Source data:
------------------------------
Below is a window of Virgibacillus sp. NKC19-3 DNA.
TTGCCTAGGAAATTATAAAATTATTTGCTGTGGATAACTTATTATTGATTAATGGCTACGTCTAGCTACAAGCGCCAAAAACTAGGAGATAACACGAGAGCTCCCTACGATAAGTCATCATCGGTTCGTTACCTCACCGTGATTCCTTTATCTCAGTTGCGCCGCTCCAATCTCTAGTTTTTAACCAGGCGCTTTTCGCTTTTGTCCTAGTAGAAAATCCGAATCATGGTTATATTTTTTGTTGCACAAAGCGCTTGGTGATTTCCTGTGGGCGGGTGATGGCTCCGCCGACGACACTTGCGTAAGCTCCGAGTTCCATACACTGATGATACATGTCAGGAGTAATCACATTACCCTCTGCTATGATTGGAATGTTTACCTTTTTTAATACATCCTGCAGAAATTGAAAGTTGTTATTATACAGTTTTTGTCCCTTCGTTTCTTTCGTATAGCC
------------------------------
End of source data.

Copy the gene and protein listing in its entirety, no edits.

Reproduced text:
Below is a window of Virgibacillus sp. NKC19-3 DNA.
TTGCCTAGGAAATTATAAAATTATTTGCTGTGGATAACTTATTATTGATTAATGGCTACGTCTAGCTACAAGCGCCAAAAACTAGGAGATAACACGAGAGCTCCCTACGATAAGTCATCATCGGTTCGTTACCTCACCGTGATTCCTTTATCTCAGTTGCGCCGCTCCAATCTCTAGTTTTTAACCAGGCGCTTTTCGCTTTTGTCCTAGTAGAAAATCCGAATCATGGTTATATTTTTTGTTGCACAAAGCGCTTGGTGATTTCCTGTGGGCGGGTGATGGCTCCGCCGACGACACTTGCGTAAGCTCCGAGTTCCATACACTGATGATACATGTCAGGAGTAATCACATTACCCTCTGCTATGATTGGAATGTTTACCTTTTTTAATACATCCTGCAGAAATTGAAAGTTGTTATTATACAGTTTTTGTCCCTTCGTTTCTTTCGTATAGCC